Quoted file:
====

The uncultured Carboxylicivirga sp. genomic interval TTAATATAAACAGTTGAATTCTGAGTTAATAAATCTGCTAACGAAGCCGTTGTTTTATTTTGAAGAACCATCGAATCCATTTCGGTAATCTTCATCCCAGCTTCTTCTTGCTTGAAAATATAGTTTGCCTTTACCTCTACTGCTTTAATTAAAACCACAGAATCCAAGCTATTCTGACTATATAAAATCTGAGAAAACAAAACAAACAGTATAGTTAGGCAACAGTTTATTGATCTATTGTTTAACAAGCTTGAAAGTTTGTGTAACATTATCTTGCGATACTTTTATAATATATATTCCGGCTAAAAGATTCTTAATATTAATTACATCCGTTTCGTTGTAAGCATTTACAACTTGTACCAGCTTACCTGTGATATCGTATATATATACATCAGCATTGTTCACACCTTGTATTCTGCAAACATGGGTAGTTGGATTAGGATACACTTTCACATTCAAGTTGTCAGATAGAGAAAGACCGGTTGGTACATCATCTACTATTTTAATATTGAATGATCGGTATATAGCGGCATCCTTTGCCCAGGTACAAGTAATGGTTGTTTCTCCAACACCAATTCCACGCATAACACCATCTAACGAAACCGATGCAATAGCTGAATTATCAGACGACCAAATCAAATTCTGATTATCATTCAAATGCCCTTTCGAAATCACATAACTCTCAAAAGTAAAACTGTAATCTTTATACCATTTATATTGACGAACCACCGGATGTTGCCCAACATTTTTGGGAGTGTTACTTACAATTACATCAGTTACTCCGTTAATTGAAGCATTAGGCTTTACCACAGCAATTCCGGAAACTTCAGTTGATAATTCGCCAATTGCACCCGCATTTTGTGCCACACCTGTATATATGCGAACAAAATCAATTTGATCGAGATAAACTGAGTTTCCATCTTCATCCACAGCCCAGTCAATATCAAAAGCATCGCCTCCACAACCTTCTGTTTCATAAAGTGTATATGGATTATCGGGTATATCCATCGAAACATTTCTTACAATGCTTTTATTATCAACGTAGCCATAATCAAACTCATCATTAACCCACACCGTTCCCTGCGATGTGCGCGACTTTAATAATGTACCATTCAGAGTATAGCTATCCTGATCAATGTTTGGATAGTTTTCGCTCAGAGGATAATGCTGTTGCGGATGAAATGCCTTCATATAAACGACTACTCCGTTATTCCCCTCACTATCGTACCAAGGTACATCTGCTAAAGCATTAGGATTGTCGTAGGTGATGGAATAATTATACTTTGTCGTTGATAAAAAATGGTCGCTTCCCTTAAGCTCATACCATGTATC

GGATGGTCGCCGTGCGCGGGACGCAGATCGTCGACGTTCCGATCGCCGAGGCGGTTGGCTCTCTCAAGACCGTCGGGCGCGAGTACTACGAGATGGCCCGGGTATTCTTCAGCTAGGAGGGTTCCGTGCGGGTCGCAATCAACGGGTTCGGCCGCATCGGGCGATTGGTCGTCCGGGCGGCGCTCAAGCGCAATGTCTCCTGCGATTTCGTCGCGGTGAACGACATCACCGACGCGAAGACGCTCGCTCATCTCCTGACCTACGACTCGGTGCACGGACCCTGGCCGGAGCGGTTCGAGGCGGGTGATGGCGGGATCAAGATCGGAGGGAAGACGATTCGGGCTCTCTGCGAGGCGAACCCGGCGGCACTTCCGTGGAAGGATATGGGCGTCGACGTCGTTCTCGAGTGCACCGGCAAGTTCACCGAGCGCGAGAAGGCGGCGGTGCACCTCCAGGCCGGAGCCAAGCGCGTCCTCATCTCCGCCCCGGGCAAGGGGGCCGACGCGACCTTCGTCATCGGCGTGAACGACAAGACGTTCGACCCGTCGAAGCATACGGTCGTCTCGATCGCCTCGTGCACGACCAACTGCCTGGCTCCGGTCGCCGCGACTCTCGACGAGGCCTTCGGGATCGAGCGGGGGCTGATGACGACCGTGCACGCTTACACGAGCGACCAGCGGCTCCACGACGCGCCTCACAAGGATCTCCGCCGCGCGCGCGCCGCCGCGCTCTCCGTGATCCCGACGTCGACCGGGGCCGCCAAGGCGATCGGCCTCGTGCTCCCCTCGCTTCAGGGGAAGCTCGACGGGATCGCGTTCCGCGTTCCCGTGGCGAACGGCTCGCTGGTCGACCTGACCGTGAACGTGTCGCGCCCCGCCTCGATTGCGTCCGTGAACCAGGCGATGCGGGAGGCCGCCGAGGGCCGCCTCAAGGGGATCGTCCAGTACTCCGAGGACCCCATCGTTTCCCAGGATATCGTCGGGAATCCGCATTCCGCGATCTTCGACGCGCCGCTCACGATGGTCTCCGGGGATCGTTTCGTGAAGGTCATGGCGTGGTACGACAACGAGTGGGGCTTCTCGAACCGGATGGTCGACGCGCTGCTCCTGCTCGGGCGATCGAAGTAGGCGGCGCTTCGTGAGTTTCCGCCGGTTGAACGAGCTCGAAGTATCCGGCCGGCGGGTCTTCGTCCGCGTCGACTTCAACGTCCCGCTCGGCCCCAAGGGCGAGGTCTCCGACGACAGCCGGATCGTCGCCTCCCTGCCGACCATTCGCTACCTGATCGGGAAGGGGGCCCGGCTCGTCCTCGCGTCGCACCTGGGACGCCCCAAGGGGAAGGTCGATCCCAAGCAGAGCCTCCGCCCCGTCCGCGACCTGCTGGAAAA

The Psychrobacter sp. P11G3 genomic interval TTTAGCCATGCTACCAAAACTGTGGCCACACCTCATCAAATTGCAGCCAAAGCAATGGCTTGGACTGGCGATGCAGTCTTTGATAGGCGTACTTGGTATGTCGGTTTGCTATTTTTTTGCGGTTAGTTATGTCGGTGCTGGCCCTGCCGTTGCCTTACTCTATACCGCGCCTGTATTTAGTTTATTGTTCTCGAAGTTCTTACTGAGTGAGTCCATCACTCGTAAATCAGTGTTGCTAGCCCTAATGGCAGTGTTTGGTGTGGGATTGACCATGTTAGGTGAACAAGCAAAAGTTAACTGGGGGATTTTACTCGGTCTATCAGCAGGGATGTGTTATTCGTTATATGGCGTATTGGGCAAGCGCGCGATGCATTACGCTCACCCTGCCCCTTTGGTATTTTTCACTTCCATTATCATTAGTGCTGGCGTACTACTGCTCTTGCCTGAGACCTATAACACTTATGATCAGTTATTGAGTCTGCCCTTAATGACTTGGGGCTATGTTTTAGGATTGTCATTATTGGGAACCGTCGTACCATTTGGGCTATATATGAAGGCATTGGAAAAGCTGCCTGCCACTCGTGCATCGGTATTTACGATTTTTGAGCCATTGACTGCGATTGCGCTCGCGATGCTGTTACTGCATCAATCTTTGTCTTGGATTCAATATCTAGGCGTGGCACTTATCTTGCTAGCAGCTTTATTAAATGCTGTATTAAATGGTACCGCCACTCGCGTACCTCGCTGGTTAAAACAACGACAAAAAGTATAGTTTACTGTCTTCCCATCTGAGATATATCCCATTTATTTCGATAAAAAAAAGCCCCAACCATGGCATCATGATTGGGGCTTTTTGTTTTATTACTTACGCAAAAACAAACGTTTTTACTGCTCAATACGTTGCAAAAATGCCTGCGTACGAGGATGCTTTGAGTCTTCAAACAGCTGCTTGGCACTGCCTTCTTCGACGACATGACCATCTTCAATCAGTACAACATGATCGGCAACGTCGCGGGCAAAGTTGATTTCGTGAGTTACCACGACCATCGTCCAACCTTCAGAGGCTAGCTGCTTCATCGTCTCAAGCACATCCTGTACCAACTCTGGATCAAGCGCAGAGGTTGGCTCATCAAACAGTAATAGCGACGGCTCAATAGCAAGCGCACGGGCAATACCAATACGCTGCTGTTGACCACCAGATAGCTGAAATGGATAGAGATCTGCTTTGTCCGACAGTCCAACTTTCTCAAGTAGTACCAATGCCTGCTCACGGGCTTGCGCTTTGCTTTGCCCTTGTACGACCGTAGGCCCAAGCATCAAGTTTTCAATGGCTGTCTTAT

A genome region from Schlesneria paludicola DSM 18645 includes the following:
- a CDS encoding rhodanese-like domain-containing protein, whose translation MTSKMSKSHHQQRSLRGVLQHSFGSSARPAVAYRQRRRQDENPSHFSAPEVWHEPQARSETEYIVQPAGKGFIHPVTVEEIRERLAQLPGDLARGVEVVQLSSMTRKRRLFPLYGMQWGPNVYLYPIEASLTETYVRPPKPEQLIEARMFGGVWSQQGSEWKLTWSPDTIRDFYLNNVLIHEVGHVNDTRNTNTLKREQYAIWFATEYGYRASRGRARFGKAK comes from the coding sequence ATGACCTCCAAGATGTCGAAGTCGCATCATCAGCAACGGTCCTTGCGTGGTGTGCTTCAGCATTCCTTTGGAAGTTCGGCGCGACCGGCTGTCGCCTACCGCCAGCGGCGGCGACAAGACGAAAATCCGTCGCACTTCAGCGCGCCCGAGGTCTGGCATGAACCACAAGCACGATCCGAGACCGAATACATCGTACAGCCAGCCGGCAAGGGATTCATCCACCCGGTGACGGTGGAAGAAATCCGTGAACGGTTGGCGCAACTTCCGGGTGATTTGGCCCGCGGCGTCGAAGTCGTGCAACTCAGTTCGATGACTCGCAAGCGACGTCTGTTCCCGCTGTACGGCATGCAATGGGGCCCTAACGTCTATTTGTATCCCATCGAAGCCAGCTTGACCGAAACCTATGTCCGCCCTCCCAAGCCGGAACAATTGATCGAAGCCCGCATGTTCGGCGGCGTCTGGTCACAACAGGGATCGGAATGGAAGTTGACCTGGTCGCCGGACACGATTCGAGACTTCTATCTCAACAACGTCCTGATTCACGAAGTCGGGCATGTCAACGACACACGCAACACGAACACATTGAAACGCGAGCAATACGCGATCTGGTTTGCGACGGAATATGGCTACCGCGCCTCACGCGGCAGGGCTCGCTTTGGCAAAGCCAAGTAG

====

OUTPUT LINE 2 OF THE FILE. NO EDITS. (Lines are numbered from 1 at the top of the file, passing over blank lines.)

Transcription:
GGATGGTCGCCGTGCGCGGGACGCAGATCGTCGACGTTCCGATCGCCGAGGCGGTTGGCTCTCTCAAGACCGTCGGGCGCGAGTACTACGAGATGGCCCGGGTATTCTTCAGCTAGGAGGGTTCCGTGCGGGTCGCAATCAACGGGTTCGGCCGCATCGGGCGATTGGTCGTCCGGGCGGCGCTCAAGCGCAATGTCTCCTGCGATTTCGTCGCGGTGAACGACATCACCGACGCGAAGACGCTCGCTCATCTCCTGACCTACGACTCGGTGCACGGACCCTGGCCGGAGCGGTTCGAGGCGGGTGATGGCGGGATCAAGATCGGAGGGAAGACGATTCGGGCTCTCTGCGAGGCGAACCCGGCGGCACTTCCGTGGAAGGATATGGGCGTCGACGTCGTTCTCGAGTGCACCGGCAAGTTCACCGAGCGCGAGAAGGCGGCGGTGCACCTCCAGGCCGGAGCCAAGCGCGTCCTCATCTCCGCCCCGGGCAAGGGGGCCGACGCGACCTTCGTCATCGGCGTGAACGACAAGACGTTCGACCCGTCGAAGCATACGGTCGTCTCGATCGCCTCGTGCACGACCAACTGCCTGGCTCCGGTCGCCGCGACTCTCGACGAGGCCTTCGGGATCGAGCGGGGGCTGATGACGACCGTGCACGCTTACACGAGCGACCAGCGGCTCCACGACGCGCCTCACAAGGATCTCCGCCGCGCGCGCGCCGCCGCGCTCTCCGTGATCCCGACGTCGACCGGGGCCGCCAAGGCGATCGGCCTCGTGCTCCCCTCGCTTCAGGGGAAGCTCGACGGGATCGCGTTCCGCGTTCCCGTGGCGAACGGCTCGCTGGTCGACCTGACCGTGAACGTGTCGCGCCCCGCCTCGATTGCGTCCGTGAACCAGGCGATGCGGGAGGCCGCCGAGGGCCGCCTCAAGGGGATCGTCCAGTACTCCGAGGACCCCATCGTTTCCCAGGATATCGTCGGGAATCCGCATTCCGCGATCTTCGACGCGCCGCTCACGATGGTCTCCGGGGATCGTTTCGTGAAGGTCATGGCGTGGTACGACAACGAGTGGGGCTTCTCGAACCGGATGGTCGACGCGCTGCTCCTGCTCGGGCGATCGAAGTAGGCGGCGCTTCGTGAGTTTCCGCCGGTTGAACGAGCTCGAAGTATCCGGCCGGCGGGTCTTCGTCCGCGTCGACTTCAACGTCCCGCTCGGCCCCAAGGGCGAGGTCTCCGACGACAGCCGGATCGTCGCCTCCCTGCCGACCATTCGCTACCTGATCGGGAAGGGGGCCCGGCTCGTCCTCGCGTCGCACCTGGGACGCCCCAAGGGGAAGGTCGATCCCAAGCAGAGCCTCCGCCCCGTCCGCGACCTGCTGGAAAA